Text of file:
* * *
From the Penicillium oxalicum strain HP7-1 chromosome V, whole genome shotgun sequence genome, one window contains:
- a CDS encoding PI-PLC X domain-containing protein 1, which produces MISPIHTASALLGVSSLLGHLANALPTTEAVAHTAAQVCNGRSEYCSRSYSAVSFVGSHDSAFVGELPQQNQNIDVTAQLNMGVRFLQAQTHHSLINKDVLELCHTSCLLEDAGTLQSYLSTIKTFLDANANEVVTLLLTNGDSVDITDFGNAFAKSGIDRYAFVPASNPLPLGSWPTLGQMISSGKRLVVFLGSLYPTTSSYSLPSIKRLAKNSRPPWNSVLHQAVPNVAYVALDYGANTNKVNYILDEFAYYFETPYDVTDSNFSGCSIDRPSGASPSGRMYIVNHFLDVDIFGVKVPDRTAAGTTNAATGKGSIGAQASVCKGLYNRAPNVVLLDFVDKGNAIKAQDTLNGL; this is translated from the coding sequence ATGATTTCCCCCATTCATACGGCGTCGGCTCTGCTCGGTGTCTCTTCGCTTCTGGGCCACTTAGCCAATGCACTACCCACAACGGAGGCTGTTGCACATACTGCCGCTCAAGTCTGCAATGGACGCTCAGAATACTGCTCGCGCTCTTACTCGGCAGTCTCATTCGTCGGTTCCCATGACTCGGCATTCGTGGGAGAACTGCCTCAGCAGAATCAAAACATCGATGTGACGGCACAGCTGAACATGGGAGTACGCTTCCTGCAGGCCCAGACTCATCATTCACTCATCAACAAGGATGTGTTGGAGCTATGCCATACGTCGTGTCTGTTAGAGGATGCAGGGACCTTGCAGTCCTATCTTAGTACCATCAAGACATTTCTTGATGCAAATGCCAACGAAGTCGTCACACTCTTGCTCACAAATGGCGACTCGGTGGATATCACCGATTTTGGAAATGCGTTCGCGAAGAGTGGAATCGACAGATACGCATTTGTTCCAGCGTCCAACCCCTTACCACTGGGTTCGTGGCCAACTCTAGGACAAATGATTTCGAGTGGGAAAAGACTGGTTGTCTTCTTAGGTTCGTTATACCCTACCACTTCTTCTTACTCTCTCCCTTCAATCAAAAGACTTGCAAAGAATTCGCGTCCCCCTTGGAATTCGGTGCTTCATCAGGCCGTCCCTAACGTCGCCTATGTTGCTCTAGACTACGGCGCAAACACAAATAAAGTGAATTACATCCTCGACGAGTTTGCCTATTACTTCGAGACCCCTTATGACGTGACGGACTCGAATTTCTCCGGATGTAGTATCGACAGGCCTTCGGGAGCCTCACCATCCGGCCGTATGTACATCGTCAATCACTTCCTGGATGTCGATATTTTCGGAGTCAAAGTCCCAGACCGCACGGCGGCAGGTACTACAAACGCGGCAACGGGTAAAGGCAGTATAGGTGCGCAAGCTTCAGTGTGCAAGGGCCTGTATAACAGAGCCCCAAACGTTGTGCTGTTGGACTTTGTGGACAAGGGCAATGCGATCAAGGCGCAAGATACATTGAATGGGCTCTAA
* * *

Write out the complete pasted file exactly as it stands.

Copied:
From the Penicillium oxalicum strain HP7-1 chromosome V, whole genome shotgun sequence genome, one window contains:
- a CDS encoding PI-PLC X domain-containing protein 1, which produces MISPIHTASALLGVSSLLGHLANALPTTEAVAHTAAQVCNGRSEYCSRSYSAVSFVGSHDSAFVGELPQQNQNIDVTAQLNMGVRFLQAQTHHSLINKDVLELCHTSCLLEDAGTLQSYLSTIKTFLDANANEVVTLLLTNGDSVDITDFGNAFAKSGIDRYAFVPASNPLPLGSWPTLGQMISSGKRLVVFLGSLYPTTSSYSLPSIKRLAKNSRPPWNSVLHQAVPNVAYVALDYGANTNKVNYILDEFAYYFETPYDVTDSNFSGCSIDRPSGASPSGRMYIVNHFLDVDIFGVKVPDRTAAGTTNAATGKGSIGAQASVCKGLYNRAPNVVLLDFVDKGNAIKAQDTLNGL; this is translated from the coding sequence ATGATTTCCCCCATTCATACGGCGTCGGCTCTGCTCGGTGTCTCTTCGCTTCTGGGCCACTTAGCCAATGCACTACCCACAACGGAGGCTGTTGCACATACTGCCGCTCAAGTCTGCAATGGACGCTCAGAATACTGCTCGCGCTCTTACTCGGCAGTCTCATTCGTCGGTTCCCATGACTCGGCATTCGTGGGAGAACTGCCTCAGCAGAATCAAAACATCGATGTGACGGCACAGCTGAACATGGGAGTACGCTTCCTGCAGGCCCAGACTCATCATTCACTCATCAACAAGGATGTGTTGGAGCTATGCCATACGTCGTGTCTGTTAGAGGATGCAGGGACCTTGCAGTCCTATCTTAGTACCATCAAGACATTTCTTGATGCAAATGCCAACGAAGTCGTCACACTCTTGCTCACAAATGGCGACTCGGTGGATATCACCGATTTTGGAAATGCGTTCGCGAAGAGTGGAATCGACAGATACGCATTTGTTCCAGCGTCCAACCCCTTACCACTGGGTTCGTGGCCAACTCTAGGACAAATGATTTCGAGTGGGAAAAGACTGGTTGTCTTCTTAGGTTCGTTATACCCTACCACTTCTTCTTACTCTCTCCCTTCAATCAAAAGACTTGCAAAGAATTCGCGTCCCCCTTGGAATTCGGTGCTTCATCAGGCCGTCCCTAACGTCGCCTATGTTGCTCTAGACTACGGCGCAAACACAAATAAAGTGAATTACATCCTCGACGAGTTTGCCTATTACTTCGAGACCCCTTATGACGTGACGGACTCGAATTTCTCCGGATGTAGTATCGACAGGCCTTCGGGAGCCTCACCATCCGGCCGTATGTACATCGTCAATCACTTCCTGGATGTCGATATTTTCGGAGTCAAAGTCCCAGACCGCACGGCGGCAGGTACTACAAACGCGGCAACGGGTAAAGGCAGTATAGGTGCGCAAGCTTCAGTGTGCAAGGGCCTGTATAACAGAGCCCCAAACGTTGTGCTGTTGGACTTTGTGGACAAGGGCAATGCGATCAAGGCGCAAGATACATTGAATGGGCTCTAA